September 2009 saw a further tour for American Landmark Festivals when Roger Steptoe honoured the 130th anniversary of the birth of British composer, John Ireland, and for which he wrote the Sonatine 2 for cello and piano. The work was premiered by Stefan Reuss with the composer as pianist in the Smith Opera House, Geneva, New York, on September 19th, 2009.

In October 2010 Steptoe gave the New York premiere of the Sonatine 2 with Andrew Yee, took part as pianist in a performance of Frank Bridge's Three Songs for mezzo, viola and piano at the Paul Recital Hall, Lincoln Center, New York, gave a class for Steven Stucky's Doctorate composers at Cornell University, visited Notre-Dame University and repeated the Sonatine 2 at the Smith Opera House, Geneva.

Steptoe returned to New York pn October 27th 2012 when, with the German/American tenor, Niels Neubert, he gave the world premiere of the Five Shakespeare Songs at the Theodore Roosevelt Birthplace – a National Historic Site – invited by American Landmark Festivals Concert Series 2012/13.

He gave the Indiana premiere at the University of Notre Dame, South Bend, Indiana, with Mark Beudert, on October 28th 2012. He also gave masterclasses with singing students and a class on his work and life in France.

Roger Steptoe returned to the University of Notre Dame in April 2016 to attend rehearsals and the four world premiere performances of his second full-length opera, As You Like It. The libretto is by Lesley Fernandez-Armesto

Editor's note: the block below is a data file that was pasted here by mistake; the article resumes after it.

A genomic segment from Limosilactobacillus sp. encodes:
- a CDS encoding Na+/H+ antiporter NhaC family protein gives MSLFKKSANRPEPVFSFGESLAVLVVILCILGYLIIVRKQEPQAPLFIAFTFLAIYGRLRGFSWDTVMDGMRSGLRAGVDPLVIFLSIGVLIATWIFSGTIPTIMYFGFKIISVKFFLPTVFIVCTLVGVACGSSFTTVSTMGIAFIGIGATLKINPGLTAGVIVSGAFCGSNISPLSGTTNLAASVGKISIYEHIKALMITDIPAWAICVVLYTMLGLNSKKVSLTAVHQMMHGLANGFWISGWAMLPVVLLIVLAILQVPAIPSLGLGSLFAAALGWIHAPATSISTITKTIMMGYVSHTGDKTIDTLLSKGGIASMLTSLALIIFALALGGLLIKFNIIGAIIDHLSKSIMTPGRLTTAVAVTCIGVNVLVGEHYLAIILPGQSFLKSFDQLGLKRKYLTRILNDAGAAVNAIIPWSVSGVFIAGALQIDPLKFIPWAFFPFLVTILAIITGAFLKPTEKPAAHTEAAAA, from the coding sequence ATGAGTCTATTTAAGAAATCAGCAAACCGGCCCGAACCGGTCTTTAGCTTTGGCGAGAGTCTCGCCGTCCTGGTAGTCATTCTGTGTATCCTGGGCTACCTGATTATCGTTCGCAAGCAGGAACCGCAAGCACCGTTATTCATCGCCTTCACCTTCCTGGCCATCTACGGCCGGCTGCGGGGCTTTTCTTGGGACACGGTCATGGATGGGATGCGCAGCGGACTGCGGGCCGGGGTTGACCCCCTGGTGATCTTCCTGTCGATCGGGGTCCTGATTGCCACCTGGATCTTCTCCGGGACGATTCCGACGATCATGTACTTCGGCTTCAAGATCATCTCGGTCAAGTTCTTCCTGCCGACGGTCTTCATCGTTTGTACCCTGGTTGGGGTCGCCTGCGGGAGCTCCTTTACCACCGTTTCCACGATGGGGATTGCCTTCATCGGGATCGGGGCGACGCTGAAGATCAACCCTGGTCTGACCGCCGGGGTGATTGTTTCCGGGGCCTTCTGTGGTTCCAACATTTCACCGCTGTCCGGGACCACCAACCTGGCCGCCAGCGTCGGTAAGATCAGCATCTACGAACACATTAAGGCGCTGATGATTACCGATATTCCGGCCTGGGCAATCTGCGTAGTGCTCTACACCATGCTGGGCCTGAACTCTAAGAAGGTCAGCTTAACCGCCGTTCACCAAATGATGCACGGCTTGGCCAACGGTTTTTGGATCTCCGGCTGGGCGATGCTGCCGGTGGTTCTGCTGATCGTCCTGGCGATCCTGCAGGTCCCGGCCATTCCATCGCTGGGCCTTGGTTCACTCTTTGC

Roger Steptoe in France

Steptoe's love of French music began at a very early age with the discovery of the piano works of Fauré, Poulenc, Ravel and Debussy. Therefore in the early 1990s it became a natural career break to take time out to encounter French musicians and more of their music. He discovered the Corrèze and has continued to enjoy this part of the French Limousin ever since. At the same time he quickly developed numerous professional musical collaborations. Free from Camden Town, his London home for some 15 years, Steptoe's more recent works have benefitted enormously from this cultural move, which has generated a sea change in which a free form of serialism and structural freedom reign uppermost.

Yet, Roger Steptoe guards his poetical sensibility, his strong sense of harmonic and melodic development, and above all, a certain Englishness which has unwittingly contributed to the new-found popularity of this aesthetically individual music.

Among the French musicians associated with Steptoe's music are: the Trio Magellan (Pierre Fouchenneret, violin, Antoine Perlot, cello, Julien Gernay, piano), Nicolas Baldeyrou (clarinet), Olivier Latry (organ), Michael Matthes (organ), Quatuor Girard, Quatuor Elysée, Nora Cismondi (oboe), the late Mel Culbertson (tuba), Elsa Grether (violin), Ferenc Vizi (piano), Adrien La Marca (viola), Peter Csaba (conductor), Jérôme Devaud (cond), Marc Ursule (cond), Arie van Beek (cond), Guy Condette (cond), Epsilon Euro Brass (dir: Franck Pulcini), CNSM Brass Ensemble, Lyon, Charles Lavaud (piano), Billy Eidi (piano), Ensemble Hope, Orchestre d'Auvergne, Orchestre de Besançon Franche-Comté, Orchestre du Conservatoire de Brive, Orchestre Symphonique Régional du Limousin.

In January 2009 the disc, LIGHT, featuring the Oboe Concerto, the Sinfonietta for organ and strings, and the Seven Miniatures for piano trio, was awarded 4 stars in Le Monde de la Musique. The conductor was Jérôme Devaud with the Forum Sinfonietta, Paris.

Since 2001 Roger Steptoe has taught at the Conservatoire of Brive-la-Gaillarde.

Editions BIM

November 2008 saw Roger Steptoe join the roster of composers of the Swiss publishing house, Editions BIM, and with whom he enjoys an on-going relationship. All his recent major works are now in the BIM catalogue including the chamber music, instrumental and vocal works and sonatas and sonatines for various instrumental combinations. This agreement has ensured that the majority of Steptoe's output since 1975 is signed to a publisher.